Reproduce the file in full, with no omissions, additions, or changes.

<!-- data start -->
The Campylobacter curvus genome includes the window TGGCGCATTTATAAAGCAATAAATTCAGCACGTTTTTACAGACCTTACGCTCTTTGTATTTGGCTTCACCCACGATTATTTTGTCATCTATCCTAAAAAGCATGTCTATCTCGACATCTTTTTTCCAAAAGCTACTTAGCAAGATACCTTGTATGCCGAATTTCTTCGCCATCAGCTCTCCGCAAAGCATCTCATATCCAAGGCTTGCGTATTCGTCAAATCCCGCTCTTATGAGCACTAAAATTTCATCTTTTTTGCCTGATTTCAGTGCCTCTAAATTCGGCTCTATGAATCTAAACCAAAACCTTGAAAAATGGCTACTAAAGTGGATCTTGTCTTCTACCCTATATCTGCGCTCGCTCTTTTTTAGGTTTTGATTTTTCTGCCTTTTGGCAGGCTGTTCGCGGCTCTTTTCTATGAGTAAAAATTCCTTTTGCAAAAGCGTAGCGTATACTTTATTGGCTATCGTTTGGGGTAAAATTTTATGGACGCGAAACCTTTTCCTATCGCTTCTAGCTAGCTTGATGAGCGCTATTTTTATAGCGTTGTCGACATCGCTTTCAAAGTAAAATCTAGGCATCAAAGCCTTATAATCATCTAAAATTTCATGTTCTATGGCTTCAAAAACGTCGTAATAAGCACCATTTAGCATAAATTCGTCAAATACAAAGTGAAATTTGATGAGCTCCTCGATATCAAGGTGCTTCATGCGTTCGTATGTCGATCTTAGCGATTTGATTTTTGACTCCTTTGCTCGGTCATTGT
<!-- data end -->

The Campylobacter curvus genome includes the window TGGCGCATTTATAAAGCAATAAATTCAGCACGTTTTTACAGACCTTACGCTCTTTGTATTTGGCTTCACCCACGATTATTTTGTCATCTATCCTAAAAAGCATGTCTATCTCGACATCTTTTTTCCAAAAGCTACTTAGCAAGATACCTTGTATGCCGAATTTCTTCGCCATCAGCTCTCCGCAAAGCATCTCATATCCAAGGCTTGCGTATTCGTCAAATCCCGCTCTTATGAGCACTAAAATTTCATCTTTTTTGCCTGATTTCAGTGCCTCTAAATTCGGCTCTATGAATCTAAACCAAAACCTTGAAAAATGGCTACTAAAGTGGATCTTGTCTTCTACCCTATATCTGCGCTCGCTCTTTTTTAGGTTTTGATTTTTCTGCCTTTTGGCAGGCTGTTCGCGGCTCTTTTCTATGAGTAAAAATTCCTTTTGCAAAAGCGTAGCGTATACTTTATTGGCTATCGTTTGGGGTAAAATTTTATGGACGCGAAACCTTTTCCTATCGCTTCTAGCTAGCTTGATGAGCGCTATTTTTATAGCGTTGTCGACATCGCTTTCAAAGTAAAATCTAGGCATCAAAGCCTTATAATCATCTAAAATTTCATGTTCTATGGCTTCAAAAACGTCGTAATAAGCACCATTTAGCATAAATTCGTCAAATACAAAGTGAAATTTGATGAGCTCCTCGATATCAAGGTGCTTCATGCGTTCGTATGTCGATCTTAGCGATTTGATTTTTGACTCCTTTGCTCGGTCATTGT